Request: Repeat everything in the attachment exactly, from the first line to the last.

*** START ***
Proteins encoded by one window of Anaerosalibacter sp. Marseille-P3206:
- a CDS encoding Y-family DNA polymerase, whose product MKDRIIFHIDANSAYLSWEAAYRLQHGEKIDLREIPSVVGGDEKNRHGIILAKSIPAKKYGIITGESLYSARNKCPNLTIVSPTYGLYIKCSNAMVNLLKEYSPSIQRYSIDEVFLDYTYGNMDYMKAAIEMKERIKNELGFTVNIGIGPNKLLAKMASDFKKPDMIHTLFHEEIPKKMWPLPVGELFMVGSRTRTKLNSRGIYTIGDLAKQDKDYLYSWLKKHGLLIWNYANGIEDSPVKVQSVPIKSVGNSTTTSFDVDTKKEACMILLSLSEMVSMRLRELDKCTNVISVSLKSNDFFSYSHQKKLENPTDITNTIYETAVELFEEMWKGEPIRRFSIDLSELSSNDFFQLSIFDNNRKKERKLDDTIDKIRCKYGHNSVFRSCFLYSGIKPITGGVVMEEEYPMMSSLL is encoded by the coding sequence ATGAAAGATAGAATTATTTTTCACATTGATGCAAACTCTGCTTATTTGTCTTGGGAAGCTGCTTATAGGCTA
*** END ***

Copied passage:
Proteins encoded by one window of Anaerosalibacter sp. Marseille-P3206:
- a CDS encoding Y-family DNA polymerase, whose product MKDRIIFHIDANSAYLSWEAAYRLQHGEKIDLREIPSVVGGDEKNRHGIILAKSIPAKKYGIITGESLYSARNKCPNLTIVSPTYGLYIKCSNAMVNLLKEYSPSIQRYSIDEVFLDYTYGNMDYMKAAIEMKERIKNELGFTVNIGIGPNKLLAKMASDFKKPDMIHTLFHEEIPKKMWPLPVGELFMVGSRTRTKLNSRGIYTIGDLAKQDKDYLYSWLKKHGLLIWNYANGIEDSPVKVQSVPIKSVGNSTTTSFDVDTKKEACMILLSLSEMVSMRLRELDKCTNVISVSLKSNDFFSYSHQKKLENPTDITNTIYETAVELFEEMWKGEPIRRFSIDLSELSSNDFFQLSIFDNNRKKERKLDDTIDKIRCKYGHNSVFRSCFLYSGIKPITGGVVMEEEYPMMSSLL is encoded by the coding sequence ATGAAAGATAGAATTATTTTTCACATTGATGCAAACTCTGCTTATTTGTCTTGGGAAGCTGCTTATAGGCTA